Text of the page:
Avoid the narrative fallacy of using stories about the past to describe the future. Nasim Taleb points out how easy it is to explain any past event but how it is almost impossible to predict the future. Why? Because these stories we tell about the past, which we need to sooth us and remember past mistakes, colour our vision about what will come next.

We have to choose the conflict and the villain.
Conflict is what generates the narrative tension and will keep us interested, and the villain who may not be expressly named has to represent what we want to change.

How to Structure a Startup’s Narrative

From the lowliest Amazon memo up through The Avengers 3, all great stories share the same structure. They sit atop a unique or monomith, best popularised by Joseph Campbell as the hero’s journey. Campbell, an American anthropologist and mythologist, drew this basic blueprint from hundreds of epics in a variety of cultures and set it down most famously in The Hero with a Thousand Faces and a later series of talks with Bill Moyers. Out of obscurity and a humdrum life, a hero emerges who can transcend a series of obstacles on her way to righting the world and discovering her true nature.

We are going to use this model of the hero’s journey as the structure of our startup (this video can help you get up to speed sharpish). Seeing yourself and your work in epic terms can help you find its structure. There are ten stages:

1- Ordinary World

  • You, before you so much as dreamt about your startup.
  • You might be a lowly farmer on Tattooine, but there is something within your past experience that suggests greatness to come. What is that?

2- Call to Adventure

  • You face the question your startup will answer.
  • You assemble your merry band of co-founders and set out on your path.
  • You know it will not be easy, you have never founded a startup, you are a first time founder, you do not know if the MVP will work, you do not know how to fund it, etc.
  • While many do not pass this stage, you have decided to take a chance.

3- Refusing the Call

  • Quite rationally, you lay out all the risks of starting off down the road.
  • You acknowledge the security of a stable, standard job.
  • You experience doubt.

4- Meeting with the Mentor

  • Your first investors help validate the opportunity, your first clients are interested in your MVP.
  • You might find inspiration — or a mentor — in Steve Jobs’ Stanford graduation speech.
  • You might (go with it) even simply see a sign that leads you to believe you have what it takes to make something.

5- Crossing First Threshold

  • This is the point of no return.
  • This is when you get the support of your family, quit your job, set up the company, and embark on the entrepreneurial life.
  • Life will never be the same.

6- Test, Allies, & Enemies

  • Challenges appear. You: recruit a team; assemble the technological infrastructure; find first customers getting frustrated; are not ready but you move on; have to adjust the value proposition.
  • You have to clearly define who your enemy, the old way of doing things: For Uber, taxis; For a logistic company, the State-owned mail monopoly.
  • You bring all your training to bear and learn from everything you see in this stage.

7- Approach the Inner Sanctum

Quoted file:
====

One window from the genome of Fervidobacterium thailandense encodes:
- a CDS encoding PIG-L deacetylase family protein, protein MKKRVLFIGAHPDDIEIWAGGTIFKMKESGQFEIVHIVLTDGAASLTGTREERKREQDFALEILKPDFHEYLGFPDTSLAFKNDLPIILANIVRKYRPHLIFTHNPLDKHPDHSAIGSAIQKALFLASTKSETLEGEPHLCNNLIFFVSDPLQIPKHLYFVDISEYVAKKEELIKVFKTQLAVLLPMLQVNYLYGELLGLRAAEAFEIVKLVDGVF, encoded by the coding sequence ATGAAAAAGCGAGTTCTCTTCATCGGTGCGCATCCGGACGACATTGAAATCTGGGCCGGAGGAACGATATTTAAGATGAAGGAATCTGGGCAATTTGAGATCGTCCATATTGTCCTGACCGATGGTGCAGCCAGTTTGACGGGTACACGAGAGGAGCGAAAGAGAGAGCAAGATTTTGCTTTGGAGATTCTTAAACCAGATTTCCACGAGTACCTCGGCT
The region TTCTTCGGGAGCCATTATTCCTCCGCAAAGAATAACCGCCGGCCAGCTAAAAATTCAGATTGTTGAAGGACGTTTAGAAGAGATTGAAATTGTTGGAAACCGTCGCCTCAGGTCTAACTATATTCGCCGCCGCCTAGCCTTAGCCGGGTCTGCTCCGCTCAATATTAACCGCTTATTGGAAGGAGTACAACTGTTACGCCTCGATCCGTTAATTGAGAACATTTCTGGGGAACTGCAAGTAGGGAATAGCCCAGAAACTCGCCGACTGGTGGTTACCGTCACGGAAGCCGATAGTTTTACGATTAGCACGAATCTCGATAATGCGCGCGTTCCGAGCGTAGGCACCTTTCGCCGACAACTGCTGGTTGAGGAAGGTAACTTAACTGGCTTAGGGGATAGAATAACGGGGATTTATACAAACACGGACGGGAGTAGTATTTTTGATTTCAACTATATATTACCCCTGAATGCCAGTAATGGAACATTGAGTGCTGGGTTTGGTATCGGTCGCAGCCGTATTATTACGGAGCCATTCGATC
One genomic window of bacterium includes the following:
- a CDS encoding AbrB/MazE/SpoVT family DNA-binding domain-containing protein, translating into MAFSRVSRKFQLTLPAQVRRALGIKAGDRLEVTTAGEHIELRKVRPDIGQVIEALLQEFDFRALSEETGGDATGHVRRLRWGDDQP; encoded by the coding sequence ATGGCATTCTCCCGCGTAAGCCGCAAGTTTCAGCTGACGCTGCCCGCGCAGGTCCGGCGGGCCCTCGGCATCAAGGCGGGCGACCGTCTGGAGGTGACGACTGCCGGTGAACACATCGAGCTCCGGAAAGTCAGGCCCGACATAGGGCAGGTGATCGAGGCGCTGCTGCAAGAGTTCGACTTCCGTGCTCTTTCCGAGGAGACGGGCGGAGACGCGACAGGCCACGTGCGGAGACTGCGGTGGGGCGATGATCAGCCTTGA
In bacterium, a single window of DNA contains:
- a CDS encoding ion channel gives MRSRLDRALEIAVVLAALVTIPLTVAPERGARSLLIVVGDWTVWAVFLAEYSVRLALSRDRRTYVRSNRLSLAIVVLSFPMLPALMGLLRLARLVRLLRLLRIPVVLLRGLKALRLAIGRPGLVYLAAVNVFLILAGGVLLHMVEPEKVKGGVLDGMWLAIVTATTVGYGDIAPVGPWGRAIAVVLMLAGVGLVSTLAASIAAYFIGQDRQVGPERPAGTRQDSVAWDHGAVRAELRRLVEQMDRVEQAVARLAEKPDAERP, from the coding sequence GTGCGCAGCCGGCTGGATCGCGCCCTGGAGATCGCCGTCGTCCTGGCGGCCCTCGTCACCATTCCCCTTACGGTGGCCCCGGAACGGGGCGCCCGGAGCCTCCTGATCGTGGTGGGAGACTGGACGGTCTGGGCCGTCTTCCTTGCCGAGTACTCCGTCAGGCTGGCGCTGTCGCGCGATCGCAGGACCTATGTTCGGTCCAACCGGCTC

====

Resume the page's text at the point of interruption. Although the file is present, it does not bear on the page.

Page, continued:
• This is the challenge that we have ahead of us
  • You are writing your own epic, and now is when everyone must work together as: now is when the hardest decisions arrive; all the low-hanging fruit are gone and it is only hard work and sticking to the plan from here out; you will encounter a ‘dragon’ that represents all your deepest fears about the work, whether in the form of negotiations, conflict with a competitor, product launch, the next round of investment or M&A; if we do not succeed at this stage, the road ahead will be much rockier; if we do succeed, we are that much closer to changing the world.

8- Ordeal

  • If things do go haywire and you need to pivot, then pivot from the ashes like the phoenix.
  • You stake all right now.
  • You don’t explain or justify or backtrack but keep pressing forwards.

9- The Reward

  • You have the ring, you answered the question your startup set out to.
  • You might not have saved the world, but you have made it that little bit better.

10- Return Home, Resurrection, & Return With the Elixir

  • You tell the story of your success and use your experience to help other entrepreneurs find their own path.
  • You invest and mentor others to pay things forwards.

Further Resources

If you are interested in the subject, here is a list of additional resources to deepen your thinking.

1- 🎥 The Science of Story — Dylan Moore at Stanford’s GSB

  • How we interpret information and how we can use that information to tell better stories
  • How our mind fills the gaps in our stories with things that we do not say

2- 🗣 Daniel Kahneman and Yuval Noah Harari in discussion

3- 📘 SapiensYuval Noah Harari

  • Harari reconstructs the history of mankind as the sum of collective narrative and myths.

4- 📘 Fooled by RandomnessNicholas Nasim Taleb

  • Seen from the other direction, how narrative seduces us into misunderstanding and the opportunities this presents.

5- 📄 Reality Distortion Field — Steve Jobs

6- 📘 Economic NarrativesRobert Schiller

  • How stories influence markets and the global economy.

7- 🎥 How to Succeed with a StartupSam Altman

8- 🎥 TED TalkLori Gottieb

  • On your inner narrative, and how changing it could change your life

9- 📘 Predictably IrrationalDan Ariely

10- 📘 The Memory IllusionJulia Sahwa

  • How stories also affect our memories

11- 🎥 The Magical Science of Storytelling — David JP Phillips

  • On democracy and storytelling

12- George Monbiot in 🎥 at TED and in 📘 in Out of the Wreckage

  • The way to alter behavior is not with facts and figures but with a new story that replaces an old story

13- 🎥 5 Models of Stories For FoundersRob Salkowitz

  • Product
  • Benefits
  • The disruption of an industry
  • Transform the way everyone works
  • Change the world for the better

14- 📘 TroublemakerLeslie Berlin

  • Great stories from Silicon Valley entrepreneurs

A Final Word

What matters most is that it is your story. Only you can write it. And only you can start.

Originally published at on May 11, 2021.